Cedar Park changed little until the 1950s and 1960s when housing subdivisions began to be built, spurred by the growth of nearby Austin. On February 24, 1973, the citizens of Cedar Park voted to incorporate. A library followed in 1978.
On May 27, 1997, a strong and destructive F3 tornado struck the town. The tornado was one of 20 confirmed tornadoes that occurred during the 1997 Central Texas Tornado outbreak. It devastated the downtown area of the city, killing one person and nearly destroying the Albertson's grocery store.
Major retailers began finding their way to the city in 2002 as Walmart opened. Additional large retailers now include Super Target, multiple HEB grocery stores, Academy Sports and Outdoors, and Costco. In December 2007, Cedar Park Regional Medical Center opened becoming the first major medical center in Cedar Park.
In 2013, the US Census Bureau named Cedar Park the 4th fastest growing city in the United States, with a population of 57,957.
|U.S. Decennial Census
||This article needs attention from an expert on the subject. The specific problem is: The percentages are wrong. (May 2012)|
As of the census of 2010, there were 48,937 people, 8,621 households, and 7,155 families residing in the city. The population density was 2,141.9 people per square mile (592.7/km²). There were 8,914 housing units at an average density of 525.3 per square mile (202.8/km²). The racial makeup of the city was 81.4% White, 4.3% African American, 0.5% Native American, 5.1% Asian, 0.1% Pacific Islander, 5.10% from other races, and 3.4% from two or more races. Hispanic or Latino of any race were 19% of the population.
There were 8,621 households out of which 52.8% had children under the age of 18 living with them, 70.3% were married couples living together, 9.6% had a female householder with no husband present, and 17.0% were non-families. 12.5% of all households were made up of individuals and 2.1% had someone living alone who was 65 years of age or older. The average household size was 3.00 and the average family size was 3.29.
In the city the population was spread out with 33.5% under the age of 18, 6.0% from 18 to 24, 40.3% from 25 to 44, 15.9% from 45 to 64, and 4.3% who were 65 years of age or older. The median age was 31 years. For every 100 females there were 97.5 males. For every 100 females age 18 and over, there were 94.7 males.
The median income for a household in the city was $67,527, and the median income for a family was $70,587. Males had a median income of $49,657 versus $32,039 for females. The per capita income for the city was $24,767. About 3.0% of families and 4.1% of the population were below the poverty line, including 6.2% of those under age 18 and none of those age 65 or over.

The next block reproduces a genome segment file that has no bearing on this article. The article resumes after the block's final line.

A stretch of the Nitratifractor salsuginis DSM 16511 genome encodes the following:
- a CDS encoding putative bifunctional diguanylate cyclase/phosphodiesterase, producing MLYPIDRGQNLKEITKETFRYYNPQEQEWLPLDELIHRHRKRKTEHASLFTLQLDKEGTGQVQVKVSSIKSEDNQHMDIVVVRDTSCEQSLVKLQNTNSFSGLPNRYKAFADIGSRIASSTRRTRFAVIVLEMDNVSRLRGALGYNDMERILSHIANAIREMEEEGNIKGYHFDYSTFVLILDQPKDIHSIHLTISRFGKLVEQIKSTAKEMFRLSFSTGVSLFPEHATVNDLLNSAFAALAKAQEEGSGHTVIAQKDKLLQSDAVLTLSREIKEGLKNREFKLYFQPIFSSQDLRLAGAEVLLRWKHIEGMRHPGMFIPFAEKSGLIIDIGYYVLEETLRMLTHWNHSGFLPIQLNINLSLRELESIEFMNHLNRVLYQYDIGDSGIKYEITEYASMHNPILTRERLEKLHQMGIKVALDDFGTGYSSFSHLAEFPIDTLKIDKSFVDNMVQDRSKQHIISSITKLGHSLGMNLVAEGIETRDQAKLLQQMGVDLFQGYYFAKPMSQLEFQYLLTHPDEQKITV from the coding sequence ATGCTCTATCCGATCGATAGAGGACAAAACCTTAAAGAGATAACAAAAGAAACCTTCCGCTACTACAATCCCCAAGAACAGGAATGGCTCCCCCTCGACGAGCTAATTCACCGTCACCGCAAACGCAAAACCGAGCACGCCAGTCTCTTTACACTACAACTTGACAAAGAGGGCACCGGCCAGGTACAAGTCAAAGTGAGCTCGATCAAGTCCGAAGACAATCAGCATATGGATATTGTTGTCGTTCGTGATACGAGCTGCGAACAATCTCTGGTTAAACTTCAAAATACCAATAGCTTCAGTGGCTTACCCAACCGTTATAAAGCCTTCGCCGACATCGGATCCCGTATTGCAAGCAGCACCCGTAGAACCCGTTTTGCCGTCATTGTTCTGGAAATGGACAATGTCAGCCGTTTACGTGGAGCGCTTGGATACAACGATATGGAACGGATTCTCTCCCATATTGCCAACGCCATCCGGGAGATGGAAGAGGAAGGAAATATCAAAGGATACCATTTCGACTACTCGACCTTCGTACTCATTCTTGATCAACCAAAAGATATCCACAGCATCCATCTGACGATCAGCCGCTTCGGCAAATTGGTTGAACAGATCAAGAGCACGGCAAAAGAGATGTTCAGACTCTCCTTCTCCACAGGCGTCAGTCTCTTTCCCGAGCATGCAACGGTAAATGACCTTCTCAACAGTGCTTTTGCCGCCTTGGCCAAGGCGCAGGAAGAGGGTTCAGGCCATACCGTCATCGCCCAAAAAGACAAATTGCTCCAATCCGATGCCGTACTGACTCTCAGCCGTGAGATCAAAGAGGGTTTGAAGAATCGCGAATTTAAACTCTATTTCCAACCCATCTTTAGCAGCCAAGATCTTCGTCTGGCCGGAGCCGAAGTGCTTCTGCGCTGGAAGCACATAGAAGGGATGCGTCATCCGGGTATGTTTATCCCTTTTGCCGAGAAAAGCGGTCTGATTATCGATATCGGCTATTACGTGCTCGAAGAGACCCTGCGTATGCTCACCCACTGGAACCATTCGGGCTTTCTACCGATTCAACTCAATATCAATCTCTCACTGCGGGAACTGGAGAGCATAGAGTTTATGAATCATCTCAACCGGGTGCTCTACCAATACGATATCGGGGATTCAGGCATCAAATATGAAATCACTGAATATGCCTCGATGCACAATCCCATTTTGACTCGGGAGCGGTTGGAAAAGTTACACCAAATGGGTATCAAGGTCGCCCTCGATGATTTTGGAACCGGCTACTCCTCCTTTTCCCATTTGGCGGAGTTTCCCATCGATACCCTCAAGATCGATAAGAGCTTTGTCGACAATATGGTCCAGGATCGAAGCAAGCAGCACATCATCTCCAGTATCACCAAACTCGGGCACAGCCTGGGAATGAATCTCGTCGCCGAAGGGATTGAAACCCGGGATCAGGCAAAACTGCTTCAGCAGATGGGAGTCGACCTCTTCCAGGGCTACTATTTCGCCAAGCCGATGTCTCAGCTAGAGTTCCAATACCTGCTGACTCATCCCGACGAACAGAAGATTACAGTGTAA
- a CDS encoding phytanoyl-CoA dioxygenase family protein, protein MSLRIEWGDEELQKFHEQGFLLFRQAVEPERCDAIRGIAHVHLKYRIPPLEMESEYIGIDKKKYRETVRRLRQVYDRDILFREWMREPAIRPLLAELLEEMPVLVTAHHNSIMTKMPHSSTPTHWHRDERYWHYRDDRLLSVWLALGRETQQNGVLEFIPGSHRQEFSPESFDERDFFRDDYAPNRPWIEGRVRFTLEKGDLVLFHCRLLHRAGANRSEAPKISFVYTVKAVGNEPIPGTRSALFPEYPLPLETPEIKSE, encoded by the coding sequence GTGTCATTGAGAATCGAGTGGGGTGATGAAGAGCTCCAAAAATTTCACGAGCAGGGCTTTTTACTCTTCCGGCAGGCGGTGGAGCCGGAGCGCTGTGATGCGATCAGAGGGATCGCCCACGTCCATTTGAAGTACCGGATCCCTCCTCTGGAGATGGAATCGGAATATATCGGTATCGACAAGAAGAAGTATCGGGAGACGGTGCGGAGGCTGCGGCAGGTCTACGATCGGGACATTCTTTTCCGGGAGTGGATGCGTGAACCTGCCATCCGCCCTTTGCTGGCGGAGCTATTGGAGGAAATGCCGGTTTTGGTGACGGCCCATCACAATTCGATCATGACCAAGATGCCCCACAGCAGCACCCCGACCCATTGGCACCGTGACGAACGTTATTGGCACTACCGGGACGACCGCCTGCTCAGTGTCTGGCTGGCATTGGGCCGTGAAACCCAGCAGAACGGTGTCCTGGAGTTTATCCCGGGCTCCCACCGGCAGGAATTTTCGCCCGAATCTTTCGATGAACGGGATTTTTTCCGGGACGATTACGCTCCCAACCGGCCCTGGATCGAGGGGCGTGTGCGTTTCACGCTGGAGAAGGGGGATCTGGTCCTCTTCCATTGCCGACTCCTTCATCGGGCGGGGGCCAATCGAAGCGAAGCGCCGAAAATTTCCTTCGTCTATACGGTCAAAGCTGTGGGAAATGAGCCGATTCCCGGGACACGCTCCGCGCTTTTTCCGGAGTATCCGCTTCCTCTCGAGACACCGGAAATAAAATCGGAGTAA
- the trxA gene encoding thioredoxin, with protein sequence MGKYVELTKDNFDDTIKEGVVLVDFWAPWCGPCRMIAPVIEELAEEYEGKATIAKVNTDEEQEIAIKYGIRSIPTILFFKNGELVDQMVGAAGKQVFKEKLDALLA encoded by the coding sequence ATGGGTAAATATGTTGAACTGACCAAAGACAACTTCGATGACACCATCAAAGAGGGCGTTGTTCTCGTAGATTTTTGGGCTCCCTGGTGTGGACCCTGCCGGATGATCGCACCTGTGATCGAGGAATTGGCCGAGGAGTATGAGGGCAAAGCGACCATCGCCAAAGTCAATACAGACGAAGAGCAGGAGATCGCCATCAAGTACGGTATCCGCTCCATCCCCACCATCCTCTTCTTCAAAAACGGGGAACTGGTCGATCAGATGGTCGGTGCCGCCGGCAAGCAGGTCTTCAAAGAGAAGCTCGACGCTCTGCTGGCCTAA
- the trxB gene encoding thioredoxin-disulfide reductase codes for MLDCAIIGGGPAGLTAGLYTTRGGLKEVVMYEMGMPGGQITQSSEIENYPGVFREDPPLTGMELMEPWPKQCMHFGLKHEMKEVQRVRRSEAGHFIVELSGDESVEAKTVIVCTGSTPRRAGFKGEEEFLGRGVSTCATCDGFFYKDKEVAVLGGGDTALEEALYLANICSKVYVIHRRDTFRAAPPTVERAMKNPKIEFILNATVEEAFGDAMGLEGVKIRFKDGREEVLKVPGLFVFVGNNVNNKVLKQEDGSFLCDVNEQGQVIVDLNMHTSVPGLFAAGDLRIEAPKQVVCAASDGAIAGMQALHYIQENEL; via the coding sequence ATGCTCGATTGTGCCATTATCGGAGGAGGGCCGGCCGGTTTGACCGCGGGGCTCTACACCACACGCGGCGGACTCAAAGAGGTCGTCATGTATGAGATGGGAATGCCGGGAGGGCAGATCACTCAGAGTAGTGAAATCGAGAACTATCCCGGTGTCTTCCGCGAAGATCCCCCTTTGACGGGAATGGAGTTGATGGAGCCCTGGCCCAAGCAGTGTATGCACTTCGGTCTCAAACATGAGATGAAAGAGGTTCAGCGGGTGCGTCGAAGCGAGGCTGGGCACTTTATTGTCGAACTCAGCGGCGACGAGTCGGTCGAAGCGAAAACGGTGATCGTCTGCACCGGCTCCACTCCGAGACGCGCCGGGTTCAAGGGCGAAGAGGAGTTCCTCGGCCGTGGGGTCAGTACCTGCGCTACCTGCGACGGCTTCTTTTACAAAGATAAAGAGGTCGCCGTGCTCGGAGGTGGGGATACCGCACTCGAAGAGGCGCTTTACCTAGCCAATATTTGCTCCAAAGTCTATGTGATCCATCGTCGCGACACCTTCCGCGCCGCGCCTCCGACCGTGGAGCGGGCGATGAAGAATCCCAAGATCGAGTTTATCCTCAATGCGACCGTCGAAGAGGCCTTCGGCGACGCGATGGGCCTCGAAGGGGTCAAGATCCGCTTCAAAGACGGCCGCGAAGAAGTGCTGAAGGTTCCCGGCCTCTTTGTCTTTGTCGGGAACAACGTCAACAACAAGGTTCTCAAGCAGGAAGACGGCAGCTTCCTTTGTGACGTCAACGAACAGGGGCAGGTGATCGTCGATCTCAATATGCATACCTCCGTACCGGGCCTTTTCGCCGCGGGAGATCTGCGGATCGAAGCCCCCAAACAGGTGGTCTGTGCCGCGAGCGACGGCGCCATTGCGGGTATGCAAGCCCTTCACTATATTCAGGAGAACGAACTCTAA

Cedar Park is served by a number of Christian churches, including New Hope First Baptist Church, The Sanctuary, Highpoint Fellowship, Christ Episcopal Church, Cedar Park United Methodist Church, Saint Margaret Mary Catholic Church, Lakehills Free Will Baptist Church, Cedar Park Church of Christ, Trinity Tabernacle, Rockbridge Church, Cypress Creek Community Church, Good Shepherd Lutheran Church, Fellowship Bible Church, Church of the Savior, Whitestone Assembly of God, Shenandoah Baptist Church and the Church of Jesus Christ of Latter-Day Saints, among many others.
- "Population Estimates". United States Census Bureau. Retrieved 2014-06-04.
- "US Board on Geographic Names". United States Geological Survey. 2007-10-25. Retrieved 2008-01-31.
- "US Gazetteer files: 2010, 2000, and 1990". United States Census Bureau. 2011-02-12. Retrieved 2011-04-23.
- "City of Cedar Park - Council". Retrieved 2009-05-30.
- News 8 Austin (2008-10-09). com/content/sports/sports_headlines/?SecID=30&ArID=221656 "Stars will be shining soon in Cedar Park". Retrieved 2008-12-03.
- "Cypress Creek Campus Expansion". Retrieved 2009-07-06.
- "The official website of the Texas Psychological Association". The Texas Psychological Association. Retrieved 7 September 2009.
- Cedar Park from the Handbook of Texas Online
- "History of Cedar Park-Leander". Retrieved 2008-12-03.
- United States Census Bureau. "Census of Population and Housing". Retrieved June 4, 2014.
- "Annual Estimates of the Resident Population: April 1, 2010 to July 1, 2013". Retrieved June 4, 2014.
- City of Cedar Park website
- Cedar Park Library
- Williamson County Historical Commission: Cedar Park
- Cedar Park Life - local news and information blog
- CedarPark360 Local Guide and Directory
- Cedar Park (city), Texas Quick Facts